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Laird Connections with Clan Sinclair

In Norman French Legend there was a Cockerel called "
Chanticleer", documented in Geoffrey Chaucer's Canterbury Tale, The Nun's Priest's Tale, signifying  possibly = "Chanter Clair" = "Sing-Clair"

Badge: Whin (in English "Gorse" or "Furze")
© Iain Laird: photographed in Roslin Glen May 2006


Music: "Hail to the Chief!" from
Taylor's Traditional Tunebook - dedicated to our Clan Chief, the Earl of Caithness
For more Scots Tunes visit Allan M. Ferguson's website at
http://members.home.net/amferguson/music/music1.html#Scotmusic. To stop the music, go the the control panel.

Hunting_Sinclair_Wallpaper.GIF (8568 bytes)

Ancient Sinclair

Ancient Hunting Sinclair

To set Tartan as "Wallpaper", right click on image and use command

We are members of the Clan Sinclair Society in Caithness, and I was a Trustee of the Clan Sinclair Trust, and created the Chief's Clan Sinclair website until in 2008. The Sinclairs are the noble family of Caithness and are described as the "Lordly Line of High Sinclair" by Sir Walter Scott, in The Lay of the Last Minstrel. The Clan motto is "Commit thy work to God". The Sinclairs of Roslin, just south of Edinburgh, had come over before William the Conqueror, and take their name from the village of Saint Clair in Normandy. In the 14th Century William Sinclair forged an alliance with his relatives in Norway by marriage and his son, Henry, was granted the title of Earl (Jarl) of Orkney by King Håkon VI in 1379. Prince Henry led the first documented voyage to North America in 1398. (There were many transatlantic voyages before that by fishermen, Vikings and Irish monks. Columbus was very late in the day). The Sinclairs later ceded the Orkneys to the Crown and were given the Earldom of Caithness.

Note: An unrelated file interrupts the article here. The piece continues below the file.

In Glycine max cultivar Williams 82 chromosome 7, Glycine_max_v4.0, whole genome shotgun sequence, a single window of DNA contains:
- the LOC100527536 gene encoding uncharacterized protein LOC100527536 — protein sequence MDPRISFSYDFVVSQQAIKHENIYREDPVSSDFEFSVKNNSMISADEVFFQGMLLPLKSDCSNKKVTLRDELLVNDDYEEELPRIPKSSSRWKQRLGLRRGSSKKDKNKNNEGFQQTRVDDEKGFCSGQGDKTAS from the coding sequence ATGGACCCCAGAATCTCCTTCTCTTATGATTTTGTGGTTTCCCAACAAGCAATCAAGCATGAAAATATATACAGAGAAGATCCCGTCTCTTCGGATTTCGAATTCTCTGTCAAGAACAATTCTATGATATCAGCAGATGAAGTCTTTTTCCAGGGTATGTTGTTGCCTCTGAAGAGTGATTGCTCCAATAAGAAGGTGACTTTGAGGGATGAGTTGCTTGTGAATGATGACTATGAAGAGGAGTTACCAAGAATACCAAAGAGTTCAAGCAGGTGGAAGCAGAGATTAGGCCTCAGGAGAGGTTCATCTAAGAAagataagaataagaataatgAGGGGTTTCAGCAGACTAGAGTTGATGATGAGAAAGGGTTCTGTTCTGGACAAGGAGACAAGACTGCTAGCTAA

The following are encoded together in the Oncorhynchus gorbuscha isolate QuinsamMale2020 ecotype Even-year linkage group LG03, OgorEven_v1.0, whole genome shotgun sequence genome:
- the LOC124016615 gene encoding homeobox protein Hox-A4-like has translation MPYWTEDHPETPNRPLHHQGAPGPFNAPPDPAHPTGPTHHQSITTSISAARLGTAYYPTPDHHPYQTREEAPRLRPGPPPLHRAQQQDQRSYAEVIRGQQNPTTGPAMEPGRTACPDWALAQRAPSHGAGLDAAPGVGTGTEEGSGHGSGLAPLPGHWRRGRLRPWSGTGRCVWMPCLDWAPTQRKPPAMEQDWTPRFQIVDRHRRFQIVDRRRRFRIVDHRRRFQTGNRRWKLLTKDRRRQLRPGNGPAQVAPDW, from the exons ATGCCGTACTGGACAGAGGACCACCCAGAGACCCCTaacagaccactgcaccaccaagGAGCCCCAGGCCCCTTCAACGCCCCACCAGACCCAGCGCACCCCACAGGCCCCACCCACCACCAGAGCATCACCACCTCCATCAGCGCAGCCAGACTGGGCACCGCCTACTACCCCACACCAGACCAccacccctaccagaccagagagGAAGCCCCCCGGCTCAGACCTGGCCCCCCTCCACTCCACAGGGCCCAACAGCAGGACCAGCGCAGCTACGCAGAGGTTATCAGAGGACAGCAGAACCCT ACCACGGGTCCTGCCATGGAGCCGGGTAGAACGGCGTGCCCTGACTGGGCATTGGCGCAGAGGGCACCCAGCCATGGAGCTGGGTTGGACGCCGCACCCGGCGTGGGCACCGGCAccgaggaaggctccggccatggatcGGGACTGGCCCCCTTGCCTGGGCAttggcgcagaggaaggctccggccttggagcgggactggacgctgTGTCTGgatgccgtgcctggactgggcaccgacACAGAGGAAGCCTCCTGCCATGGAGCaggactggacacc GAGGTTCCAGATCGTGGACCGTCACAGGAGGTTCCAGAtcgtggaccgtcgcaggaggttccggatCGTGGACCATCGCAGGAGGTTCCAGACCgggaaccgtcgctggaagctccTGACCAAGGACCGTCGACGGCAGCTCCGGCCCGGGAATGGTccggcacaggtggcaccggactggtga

At the time James IV led his Army to
Flodden field in 1513, the Sinclairs were in disgrace for some unrecorded reason. When James saw them in his ranks he sent for them and hastily wrote a pardon on a Sinclair drumhead. The pardon was so significant the Earl of Caithness sent it home with the drummer boy, a Gunn. He was the only survivor of the Sinclair force as the billhooks of the Earl of Surrey's Army overcame the traditional long spears of Scotland. To this day a Sinclair will not cross the Ord of Caithness on a Monday wearing the Green, as it is deemed unlucky, as they wore it on their way to the tragic defeat in 1513 that is remembered in the pipe lament "Flowers of the Forest".


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